August 30, 2013 1:54 PM

Is this addiction?

  

I have been giving a lot of though about obsession and addiction lately. When I look at my own lifestyle, I see signs of addictive behavior in many aspects. I am not a drug user, nor a smoker, but I find that the things I enjoy in life, the good and the bad, I tend to fixate on, repeat, and escalate. So I had to ask myself, "Is this pattern an indication of unhealthy addiction?"

The reason for reflection has been my left shoulder injury. The soreness has limited my exercise options for two weeks, and I am starting to worry about getting back to 100% in time for the next competition. I stopped working my shoulder after a hard workout and the pain became too much to handle. However, in hindsight, I was in pain for a few days leading up to this. I ignored it at first and "worked through it" and ended the week with short changing one shoulder workout so I would have enough to get through Nancy.

Looking back, I can't deny knowing that the work I was doing was causing me pain that was getting worse each time I pushed it. Rather than back off, I suffered, continued, and made it worse. Now, I reflect on this and think, "What's wrong with me? I knew it was painful, but I kept making it worse. Is this addiction?"

To answer this, I started doing some research into addictive behavior and exercise. There is a ton of information on the subject and I have been able to draw conclusions about myself based on my readings. However, before I get to that, I want to define some terms about the scale of dependence on exercise:

Phase 1 – Recreational
Recreational exercisers are just what you would think, they work out to have fun and increase their fitness level. Skipping workouts is fine.

Phase 2 - At risk
At risk athletes are characterized by their need to work out to relieve stress or escape unpleasantness.

Phase 3 - Problematic
Problematic gym rats schedule their daily routine around their workouts. These athletes will try to push to new limits at every session and experience guilt or depression if they have to miss a scheduled workout.

Phase 4 - Addiction
Exercise addiction, like other addictions, is diagnosed when workouts ARE the athlete's life. They workout mostly to avoid the feelings associated with withdrawal. Working out creates conflicts with work, family, and social commitments. Exercise impacts their ability to function normally in daily life.

Each of these four phases addresses an athlete's motivation, frequency, and the consequences of not working out. As motivation moves away from having fun and toward avoiding withdrawal, the frequency and the feeling that you "need" to work out increases. The impact on life outside the gym increases with each level.

At the same time, there are terms such as "positive addiction" and "negative addiction" that have been in use in psychology circles since the 70's.

A psychologist named William Glaser was the first to differentiate between a negative addiction and what he called a “positive addiction” to exercise.

Positive addiction is characterized by an individual’s love of an activity, which has a positive impact on their physical and psychological wellbeing. The “positively addicted” individual is able to control their exercise participation and schedule it around other important aspects of their life.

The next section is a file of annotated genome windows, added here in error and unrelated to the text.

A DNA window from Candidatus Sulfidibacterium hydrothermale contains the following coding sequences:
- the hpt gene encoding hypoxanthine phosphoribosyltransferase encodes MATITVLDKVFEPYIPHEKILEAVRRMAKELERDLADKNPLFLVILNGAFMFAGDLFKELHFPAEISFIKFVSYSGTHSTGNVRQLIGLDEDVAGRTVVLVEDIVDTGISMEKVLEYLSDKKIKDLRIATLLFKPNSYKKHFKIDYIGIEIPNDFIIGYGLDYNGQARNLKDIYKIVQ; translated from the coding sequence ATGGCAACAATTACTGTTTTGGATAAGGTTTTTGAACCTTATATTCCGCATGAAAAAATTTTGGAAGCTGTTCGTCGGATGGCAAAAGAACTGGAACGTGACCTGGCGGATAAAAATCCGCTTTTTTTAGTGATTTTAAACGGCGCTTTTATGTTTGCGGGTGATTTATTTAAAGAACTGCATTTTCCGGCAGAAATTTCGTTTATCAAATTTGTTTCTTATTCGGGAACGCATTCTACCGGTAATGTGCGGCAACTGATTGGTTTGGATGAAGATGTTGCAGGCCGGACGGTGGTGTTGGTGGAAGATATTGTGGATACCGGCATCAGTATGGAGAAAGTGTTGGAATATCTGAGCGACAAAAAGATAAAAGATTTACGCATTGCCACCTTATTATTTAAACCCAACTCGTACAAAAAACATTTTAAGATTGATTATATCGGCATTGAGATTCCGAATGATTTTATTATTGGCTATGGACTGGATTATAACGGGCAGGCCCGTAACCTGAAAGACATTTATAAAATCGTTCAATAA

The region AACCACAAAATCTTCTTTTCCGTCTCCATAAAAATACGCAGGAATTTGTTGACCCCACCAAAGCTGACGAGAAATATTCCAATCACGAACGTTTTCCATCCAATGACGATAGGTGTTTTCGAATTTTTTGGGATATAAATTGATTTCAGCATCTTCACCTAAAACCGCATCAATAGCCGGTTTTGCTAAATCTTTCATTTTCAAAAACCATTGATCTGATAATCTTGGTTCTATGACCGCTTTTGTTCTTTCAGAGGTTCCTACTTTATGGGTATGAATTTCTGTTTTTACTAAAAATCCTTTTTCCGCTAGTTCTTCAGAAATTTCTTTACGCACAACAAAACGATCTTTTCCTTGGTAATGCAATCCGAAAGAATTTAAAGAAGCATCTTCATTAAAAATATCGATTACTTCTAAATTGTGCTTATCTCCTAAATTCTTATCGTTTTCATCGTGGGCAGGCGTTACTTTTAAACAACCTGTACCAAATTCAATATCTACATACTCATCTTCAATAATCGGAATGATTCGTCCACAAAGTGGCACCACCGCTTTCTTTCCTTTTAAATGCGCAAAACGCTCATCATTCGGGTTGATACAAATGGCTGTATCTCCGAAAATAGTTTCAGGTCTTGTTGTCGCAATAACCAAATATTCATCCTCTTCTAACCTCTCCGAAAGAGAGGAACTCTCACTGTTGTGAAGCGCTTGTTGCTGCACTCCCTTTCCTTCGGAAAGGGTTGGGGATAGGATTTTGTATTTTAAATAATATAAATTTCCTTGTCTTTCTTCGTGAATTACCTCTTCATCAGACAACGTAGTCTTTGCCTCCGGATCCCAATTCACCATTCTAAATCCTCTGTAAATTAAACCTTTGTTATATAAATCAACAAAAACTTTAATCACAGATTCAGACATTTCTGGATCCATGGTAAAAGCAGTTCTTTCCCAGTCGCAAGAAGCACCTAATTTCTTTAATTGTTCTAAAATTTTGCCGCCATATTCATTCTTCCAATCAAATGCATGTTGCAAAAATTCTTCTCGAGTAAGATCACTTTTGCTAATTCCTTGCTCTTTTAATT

In contrast, Glaser described a negative addiction as a compulsive need to exercise that takes priority over an individual’s health, relationships and other interests. If they miss a workout, a negatively addicted exerciser will experience unpleasant emotions, such as depression and guilt, as well as physical symptoms like insomnia.

Since Glaser’s first insights into exercise addiction were published in 1976, several terms have been used to describe the phenomenon, including exercise dependence or obligatory exercise.

Broadly speaking, exercise dependence occurs when an individual performs any type of physical activity at such high frequencies or durations that it becomes difficult for them to stop or reduce the amount of time they spend exercising, even if they are injured or have other commitments. When so much time is devoted to exercise at the expense of other areas of life like work or relationships, the behavior becomes abnormal or dysfunctional.

source: TheSportInMind.com

So, with all these terms and indicators defined, I look at my own track record. I clearly started CrossFit last year in Phase 1 (Recreational) and was quickly in the "Positive Addiction" arena. I was going to CrossFit 2A three times a week and getting healthy. At some point early this summer, I crossed over to something more. I bumped up to an unlimited membership and started competing almost every 2 weeks.

I don't think I work out to relieve stress or escape unpleasant feelings, so I am not Phase 2. Also, my life is not in ruins because of my need to work out. However, Phase 3 (Problematic) fits pretty well. I do schedule my regular, daily routine around getting to the gym, and I have been trying to push myself further every day. I do not have withdrawal symptoms if I can't make it to the gym, though. I just wish I had been able to go. I'm not sad or anxious about it; just disappointed.

Within the Glaser terms, I can see that exercising despite injury looked like exercise dependence. However, I do schedule workouts along side other commitments and can control my participation. Wanting to work out a lot is not the same as needing to exercise all the time.

I concluded that I was in the Problematic Exerciser category and close to exercise dependent. My goal now is to get back to Phase 1 and focus on recreation and fun without injury. This will likely mean a few more days off and more emphasis on mobility and rest.